The last thing anyone wants to have to deal with is some kind of medical problem. However, it’s a fact of life that you can’t stay healthy indefinitely. But when you first feel something’s wrong within yourself, it can be easy to overlook it or even justify that it’s nothing, especially if you’re currently concerned with your financial status. However, while you might think that not going to the doctor now is a way for you to be saving money, the opposite actually tends to be true for most people. To show you exactly how, here are three ways that ignoring medical issues now can result in more expense for you in the future.
You Might End Up In The Emergency Room
Depending on the type of medical issue you’re having, postponing seeing a doctor could have an immediate and expensive cost to you. Especially if you’re having an acute issue that you’re not taking care of, you could wind up in the emergency room. And according to Debt.org, going into the emergency room is usually much more expensive than going into an urgent care or just to see your doctor. In fact, most urgent care visits-+- range from $50 to about $150 based on what you’re needing to be seen for and what type of insurance coverage you have. But if end up having to go to the ER for something emergent, you could be looking at thousands of dollars. Because of this, it’s a good financial choice to see a doctor before a health problem becomes a medical emergency.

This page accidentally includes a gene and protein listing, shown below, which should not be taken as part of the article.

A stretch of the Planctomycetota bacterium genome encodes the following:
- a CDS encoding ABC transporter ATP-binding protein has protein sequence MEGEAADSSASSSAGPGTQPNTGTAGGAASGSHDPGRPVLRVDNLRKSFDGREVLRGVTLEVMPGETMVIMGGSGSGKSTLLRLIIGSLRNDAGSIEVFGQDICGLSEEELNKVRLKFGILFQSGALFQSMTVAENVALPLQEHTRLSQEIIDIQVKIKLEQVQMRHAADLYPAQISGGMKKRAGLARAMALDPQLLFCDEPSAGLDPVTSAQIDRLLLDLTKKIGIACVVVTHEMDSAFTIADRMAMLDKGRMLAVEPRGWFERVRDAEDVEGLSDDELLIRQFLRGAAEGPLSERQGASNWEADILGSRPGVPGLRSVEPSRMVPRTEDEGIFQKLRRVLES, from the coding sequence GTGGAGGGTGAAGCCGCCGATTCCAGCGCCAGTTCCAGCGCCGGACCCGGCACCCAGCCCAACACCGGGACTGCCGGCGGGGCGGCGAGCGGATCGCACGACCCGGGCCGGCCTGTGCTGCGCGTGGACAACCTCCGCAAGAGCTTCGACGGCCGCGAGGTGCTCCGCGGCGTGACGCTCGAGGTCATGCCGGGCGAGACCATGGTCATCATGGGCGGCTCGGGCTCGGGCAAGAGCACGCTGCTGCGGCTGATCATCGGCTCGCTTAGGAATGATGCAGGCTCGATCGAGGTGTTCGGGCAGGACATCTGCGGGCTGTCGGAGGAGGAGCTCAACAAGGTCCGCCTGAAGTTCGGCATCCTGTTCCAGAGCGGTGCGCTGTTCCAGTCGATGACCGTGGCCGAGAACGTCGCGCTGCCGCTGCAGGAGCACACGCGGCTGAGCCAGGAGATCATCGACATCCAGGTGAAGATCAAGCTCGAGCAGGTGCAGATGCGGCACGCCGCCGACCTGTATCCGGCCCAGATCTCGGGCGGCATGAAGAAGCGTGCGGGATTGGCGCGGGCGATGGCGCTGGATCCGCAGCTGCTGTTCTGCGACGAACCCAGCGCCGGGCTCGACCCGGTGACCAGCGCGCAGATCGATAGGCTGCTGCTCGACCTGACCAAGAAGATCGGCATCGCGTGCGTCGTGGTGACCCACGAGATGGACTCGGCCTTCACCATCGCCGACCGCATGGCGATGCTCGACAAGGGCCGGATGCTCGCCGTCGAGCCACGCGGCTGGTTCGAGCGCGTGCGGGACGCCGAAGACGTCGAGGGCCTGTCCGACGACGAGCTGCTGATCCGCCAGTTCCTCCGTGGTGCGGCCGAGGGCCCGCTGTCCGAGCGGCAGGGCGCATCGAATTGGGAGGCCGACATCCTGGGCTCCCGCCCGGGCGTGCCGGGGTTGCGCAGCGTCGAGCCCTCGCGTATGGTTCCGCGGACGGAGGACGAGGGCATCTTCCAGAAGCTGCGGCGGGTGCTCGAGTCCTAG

A Worsening Problem Means More Money For Treatment
In some cases, people don’t spend the money to go see a doctor at the first sign of something being wrong because they want to think that the problem will go away on its own or get better over time. And while this can happen in some cases, in some instances, the problem will only get worse. According to SWNS of the New York Post, about a third of people who delay their medical care state that their problem ended up getting worse and needing additional help that they could have avoided had they just been seen earlier. And, generally speaking, more treatments which equates to paying more money.
Failing To Take Prescribed Medication
Another problem people might run into when they think they’re saving money on their medical costs is when they don’t take their prescribed medication. Especially if this medication is meant to help keep you healthy, it’s critical that you take it as prescribed so that your condition doesn’t get worse in the future. But according to Jane E. Brody, a contributor to the New York Times, once a prescription gets over $50, people are much more likely to justify not taking it when and how they’ve been told to.
If you’re trying to save money now by trimming down your medical costs, make sure you’re not doing it to the detriment of your financial and physical health in the future.